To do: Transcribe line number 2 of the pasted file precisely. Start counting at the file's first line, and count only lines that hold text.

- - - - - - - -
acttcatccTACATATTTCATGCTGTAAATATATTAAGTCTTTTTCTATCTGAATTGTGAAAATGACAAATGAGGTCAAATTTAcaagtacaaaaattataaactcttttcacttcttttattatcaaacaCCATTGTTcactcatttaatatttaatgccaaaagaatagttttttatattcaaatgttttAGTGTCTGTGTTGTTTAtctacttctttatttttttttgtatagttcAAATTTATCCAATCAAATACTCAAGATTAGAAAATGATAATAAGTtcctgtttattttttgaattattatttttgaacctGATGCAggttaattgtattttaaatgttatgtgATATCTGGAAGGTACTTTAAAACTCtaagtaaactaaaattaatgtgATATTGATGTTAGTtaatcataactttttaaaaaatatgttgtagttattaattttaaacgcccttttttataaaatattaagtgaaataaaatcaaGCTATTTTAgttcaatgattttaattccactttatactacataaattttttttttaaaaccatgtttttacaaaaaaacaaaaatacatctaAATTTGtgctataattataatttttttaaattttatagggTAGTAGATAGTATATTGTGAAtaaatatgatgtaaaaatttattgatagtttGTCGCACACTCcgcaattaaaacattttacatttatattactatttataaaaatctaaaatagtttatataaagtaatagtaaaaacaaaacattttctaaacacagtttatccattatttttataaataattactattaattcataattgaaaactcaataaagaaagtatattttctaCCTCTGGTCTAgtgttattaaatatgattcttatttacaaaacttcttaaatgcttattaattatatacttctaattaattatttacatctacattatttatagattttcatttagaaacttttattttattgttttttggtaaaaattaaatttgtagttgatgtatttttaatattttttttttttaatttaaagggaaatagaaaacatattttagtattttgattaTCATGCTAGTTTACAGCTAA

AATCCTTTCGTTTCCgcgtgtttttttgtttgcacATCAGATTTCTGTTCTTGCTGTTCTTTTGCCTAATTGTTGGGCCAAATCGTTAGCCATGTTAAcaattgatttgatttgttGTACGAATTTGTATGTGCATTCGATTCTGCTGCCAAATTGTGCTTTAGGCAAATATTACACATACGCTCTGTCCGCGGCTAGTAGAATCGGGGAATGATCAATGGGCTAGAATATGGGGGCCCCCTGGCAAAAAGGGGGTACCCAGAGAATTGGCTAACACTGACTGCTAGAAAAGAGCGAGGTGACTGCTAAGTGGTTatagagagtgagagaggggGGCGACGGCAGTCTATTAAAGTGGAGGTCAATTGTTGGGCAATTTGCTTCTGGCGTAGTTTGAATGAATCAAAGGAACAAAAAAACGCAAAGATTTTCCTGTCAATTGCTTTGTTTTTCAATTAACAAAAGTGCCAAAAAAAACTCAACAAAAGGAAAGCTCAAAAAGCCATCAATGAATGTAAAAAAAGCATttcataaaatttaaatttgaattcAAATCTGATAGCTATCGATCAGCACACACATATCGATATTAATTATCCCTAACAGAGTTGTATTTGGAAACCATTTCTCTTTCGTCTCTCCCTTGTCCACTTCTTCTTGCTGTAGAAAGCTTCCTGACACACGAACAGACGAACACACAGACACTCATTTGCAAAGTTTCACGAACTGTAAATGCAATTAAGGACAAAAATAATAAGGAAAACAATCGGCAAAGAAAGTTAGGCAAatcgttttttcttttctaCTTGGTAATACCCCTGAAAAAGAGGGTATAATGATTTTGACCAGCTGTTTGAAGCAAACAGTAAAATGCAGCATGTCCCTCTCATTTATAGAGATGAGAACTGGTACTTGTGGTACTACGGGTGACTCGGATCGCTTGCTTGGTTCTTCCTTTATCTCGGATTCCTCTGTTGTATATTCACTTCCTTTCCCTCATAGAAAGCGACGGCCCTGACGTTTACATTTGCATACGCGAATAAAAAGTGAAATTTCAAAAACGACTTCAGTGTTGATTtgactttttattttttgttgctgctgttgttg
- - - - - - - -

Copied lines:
AATCCTTTCGTTTCCgcgtgtttttttgtttgcacATCAGATTTCTGTTCTTGCTGTTCTTTTGCCTAATTGTTGGGCCAAATCGTTAGCCATGTTAAcaattgatttgatttgttGTACGAATTTGTATGTGCATTCGATTCTGCTGCCAAATTGTGCTTTAGGCAAATATTACACATACGCTCTGTCCGCGGCTAGTAGAATCGGGGAATGATCAATGGGCTAGAATATGGGGGCCCCCTGGCAAAAAGGGGGTACCCAGAGAATTGGCTAACACTGACTGCTAGAAAAGAGCGAGGTGACTGCTAAGTGGTTatagagagtgagagaggggGGCGACGGCAGTCTATTAAAGTGGAGGTCAATTGTTGGGCAATTTGCTTCTGGCGTAGTTTGAATGAATCAAAGGAACAAAAAAACGCAAAGATTTTCCTGTCAATTGCTTTGTTTTTCAATTAACAAAAGTGCCAAAAAAAACTCAACAAAAGGAAAGCTCAAAAAGCCATCAATGAATGTAAAAAAAGCATttcataaaatttaaatttgaattcAAATCTGATAGCTATCGATCAGCACACACATATCGATATTAATTATCCCTAACAGAGTTGTATTTGGAAACCATTTCTCTTTCGTCTCTCCCTTGTCCACTTCTTCTTGCTGTAGAAAGCTTCCTGACACACGAACAGACGAACACACAGACACTCATTTGCAAAGTTTCACGAACTGTAAATGCAATTAAGGACAAAAATAATAAGGAAAACAATCGGCAAAGAAAGTTAGGCAAatcgttttttcttttctaCTTGGTAATACCCCTGAAAAAGAGGGTATAATGATTTTGACCAGCTGTTTGAAGCAAACAGTAAAATGCAGCATGTCCCTCTCATTTATAGAGATGAGAACTGGTACTTGTGGTACTACGGGTGACTCGGATCGCTTGCTTGGTTCTTCCTTTATCTCGGATTCCTCTGTTGTATATTCACTTCCTTTCCCTCATAGAAAGCGACGGCCCTGACGTTTACATTTGCATACGCGAATAAAAAGTGAAATTTCAAAAACGACTTCAGTGTTGATTtgactttttattttttgttgctgctgttgttg